The source material stems from the famous book by French film critic turned director François Truffaut written after a week-long conversation with Hitchcock, in 1962. Jones has assembled some of contemporary cinema’s most famous filmmakers to talk about the book’s essential quality and the lessons they have learned from it. Wes Anderson, Olivier Assayas, Kiyoshi Kurosawa and Martin Scorsese are among some of the talking heads whose voices mostly supplement images of Hitchcock’s films, interwoven with samples of Hitchcock and Truffaut’s original conversations. There are also storyboards, photos from the meeting of the two filmmakers in Los Angeles and perpetual string music by Jeremiah Bornfield, which could forgivably be confused for original music by Hitchcock regular Bernard Herrmann. The montage of it all is structured but still breezy.
The film begins with Anderson and David Fincher recalling early memories of the book as children and how it seemed to seep into their identity as aspiring filmmakers. There’s a bit of history of Hitchcock and Truffaut before their meeting, which is explained as a symbiotic event. Truffaut sought to free Hitchcock of a perception that his films were shallow, and Hitchcock freed Truffaut as an artist. Then the film goes into the minutiae of how Hitch played with the form of cinema. The layers of information can be overwhelming, but you will want to revisit the documentary to get familiar with it and enjoy it deeper, just like the value of the book to all these filmmakers. It’s a terrific lesson in filmmaking that benefits aspiring directors and fans of cinema alike.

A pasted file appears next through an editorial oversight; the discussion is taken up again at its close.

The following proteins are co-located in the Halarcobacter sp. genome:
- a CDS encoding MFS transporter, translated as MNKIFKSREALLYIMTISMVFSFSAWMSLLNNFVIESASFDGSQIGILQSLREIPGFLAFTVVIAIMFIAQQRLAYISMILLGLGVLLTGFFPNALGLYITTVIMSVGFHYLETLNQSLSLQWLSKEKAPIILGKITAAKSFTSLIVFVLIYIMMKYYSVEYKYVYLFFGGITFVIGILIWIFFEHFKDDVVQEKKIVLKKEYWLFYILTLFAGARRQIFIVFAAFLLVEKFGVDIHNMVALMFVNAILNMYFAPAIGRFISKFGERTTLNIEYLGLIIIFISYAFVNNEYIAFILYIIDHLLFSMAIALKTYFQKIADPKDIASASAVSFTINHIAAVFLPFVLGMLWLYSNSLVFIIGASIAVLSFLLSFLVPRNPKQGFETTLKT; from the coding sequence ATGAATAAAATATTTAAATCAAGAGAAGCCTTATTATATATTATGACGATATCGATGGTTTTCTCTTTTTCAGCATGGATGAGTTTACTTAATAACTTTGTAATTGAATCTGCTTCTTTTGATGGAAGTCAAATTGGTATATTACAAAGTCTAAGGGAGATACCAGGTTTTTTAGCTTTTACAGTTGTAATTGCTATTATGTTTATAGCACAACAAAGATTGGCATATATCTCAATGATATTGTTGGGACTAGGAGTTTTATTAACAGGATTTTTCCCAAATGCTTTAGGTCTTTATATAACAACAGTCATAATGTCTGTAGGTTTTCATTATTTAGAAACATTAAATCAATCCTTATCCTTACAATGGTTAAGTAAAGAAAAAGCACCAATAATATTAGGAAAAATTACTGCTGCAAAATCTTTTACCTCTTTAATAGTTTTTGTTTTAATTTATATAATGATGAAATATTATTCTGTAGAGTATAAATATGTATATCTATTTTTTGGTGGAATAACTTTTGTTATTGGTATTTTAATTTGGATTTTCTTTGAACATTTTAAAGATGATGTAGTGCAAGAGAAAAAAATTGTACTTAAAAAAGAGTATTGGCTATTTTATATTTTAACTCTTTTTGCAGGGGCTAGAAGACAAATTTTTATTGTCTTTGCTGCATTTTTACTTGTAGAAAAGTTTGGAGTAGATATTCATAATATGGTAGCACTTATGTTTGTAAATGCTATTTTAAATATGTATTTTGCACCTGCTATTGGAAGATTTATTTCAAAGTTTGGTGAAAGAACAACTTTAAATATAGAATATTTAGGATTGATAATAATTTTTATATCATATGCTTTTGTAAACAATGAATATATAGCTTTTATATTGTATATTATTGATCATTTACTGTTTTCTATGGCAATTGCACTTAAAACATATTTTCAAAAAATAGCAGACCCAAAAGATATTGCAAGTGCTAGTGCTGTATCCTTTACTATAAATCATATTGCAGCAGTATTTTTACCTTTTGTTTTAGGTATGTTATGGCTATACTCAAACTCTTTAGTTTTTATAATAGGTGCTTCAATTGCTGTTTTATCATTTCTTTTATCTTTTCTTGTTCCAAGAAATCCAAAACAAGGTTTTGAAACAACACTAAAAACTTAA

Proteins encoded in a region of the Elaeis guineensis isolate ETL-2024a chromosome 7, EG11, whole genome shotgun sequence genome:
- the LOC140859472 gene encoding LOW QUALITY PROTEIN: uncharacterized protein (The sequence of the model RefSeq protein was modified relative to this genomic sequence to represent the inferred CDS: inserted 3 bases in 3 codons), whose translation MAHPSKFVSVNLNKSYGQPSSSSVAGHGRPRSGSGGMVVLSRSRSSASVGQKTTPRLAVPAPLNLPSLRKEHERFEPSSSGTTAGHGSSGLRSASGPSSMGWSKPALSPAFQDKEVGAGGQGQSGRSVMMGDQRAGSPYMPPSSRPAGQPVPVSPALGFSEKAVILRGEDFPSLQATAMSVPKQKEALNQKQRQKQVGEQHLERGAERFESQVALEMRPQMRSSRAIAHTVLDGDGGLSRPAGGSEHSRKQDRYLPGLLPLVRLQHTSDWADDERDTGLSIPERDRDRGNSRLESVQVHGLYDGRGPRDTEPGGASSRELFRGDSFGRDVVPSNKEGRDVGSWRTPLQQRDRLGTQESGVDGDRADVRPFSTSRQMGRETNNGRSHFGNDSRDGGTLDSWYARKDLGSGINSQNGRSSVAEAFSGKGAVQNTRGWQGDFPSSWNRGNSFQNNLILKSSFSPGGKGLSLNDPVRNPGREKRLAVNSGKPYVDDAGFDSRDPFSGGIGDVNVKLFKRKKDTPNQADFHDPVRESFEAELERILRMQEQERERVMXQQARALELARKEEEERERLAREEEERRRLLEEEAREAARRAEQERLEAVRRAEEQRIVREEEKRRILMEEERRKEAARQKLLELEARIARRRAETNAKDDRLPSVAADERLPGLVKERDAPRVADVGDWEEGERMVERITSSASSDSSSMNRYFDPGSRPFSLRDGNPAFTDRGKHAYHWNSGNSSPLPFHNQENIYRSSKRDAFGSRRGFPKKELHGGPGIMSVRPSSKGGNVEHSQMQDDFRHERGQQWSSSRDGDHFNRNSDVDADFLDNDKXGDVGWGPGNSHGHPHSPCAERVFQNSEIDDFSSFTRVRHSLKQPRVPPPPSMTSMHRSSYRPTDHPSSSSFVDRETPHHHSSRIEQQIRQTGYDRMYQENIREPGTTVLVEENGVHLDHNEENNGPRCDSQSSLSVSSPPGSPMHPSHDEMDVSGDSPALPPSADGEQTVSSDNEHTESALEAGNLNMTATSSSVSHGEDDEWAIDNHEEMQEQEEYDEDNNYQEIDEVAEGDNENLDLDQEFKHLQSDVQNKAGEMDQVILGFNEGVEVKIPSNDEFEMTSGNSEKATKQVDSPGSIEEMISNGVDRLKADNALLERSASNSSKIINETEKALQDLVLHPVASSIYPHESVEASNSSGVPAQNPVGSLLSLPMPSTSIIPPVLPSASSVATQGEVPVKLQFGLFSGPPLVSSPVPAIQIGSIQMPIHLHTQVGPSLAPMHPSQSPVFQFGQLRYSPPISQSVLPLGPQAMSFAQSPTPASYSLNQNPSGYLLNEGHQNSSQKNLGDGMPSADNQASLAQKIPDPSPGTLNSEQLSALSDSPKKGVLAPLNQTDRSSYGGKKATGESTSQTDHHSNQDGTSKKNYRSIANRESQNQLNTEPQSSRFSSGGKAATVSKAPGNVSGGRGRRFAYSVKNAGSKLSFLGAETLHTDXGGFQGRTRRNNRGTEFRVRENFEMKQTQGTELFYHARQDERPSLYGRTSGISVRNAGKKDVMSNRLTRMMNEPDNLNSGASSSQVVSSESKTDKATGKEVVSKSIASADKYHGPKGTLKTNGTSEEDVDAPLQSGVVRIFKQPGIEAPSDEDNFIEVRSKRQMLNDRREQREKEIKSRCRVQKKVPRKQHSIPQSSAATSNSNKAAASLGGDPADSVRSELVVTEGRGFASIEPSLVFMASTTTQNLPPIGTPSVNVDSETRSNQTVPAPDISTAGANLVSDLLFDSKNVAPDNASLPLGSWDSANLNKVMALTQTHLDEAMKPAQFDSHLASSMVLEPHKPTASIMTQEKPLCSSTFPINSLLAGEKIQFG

Jones dedicates a big chunk of time to Vertigo and Psycho, but the insight is interesting, especially for Vertigo, a film that was seen as a bit of a popular failure when it saw release, though now it’s considered one of the greatest films in the history of cinema. It’s Fincher (whose work often endures similar perception) who points out Hitchcock’s embracing of his perverted interests, which Fincher also admits is key to his own work. Scorsese chimes in to note how Vertigo is more than a story but a life. The examination of the film becomes a look not only at plot but how it reflects the director and his beliefs. Bringing up the scene in the museum where James Stewart’s character spies Kim Novak from the back of her head, director James Gray brings it back to the power of the image in the cinema of Hitchcock and how amazed he is about Hitchcock’s vision. Gray assumes Hitch must have been so confident in the choice of his images that he probably skipped coverage from other angles.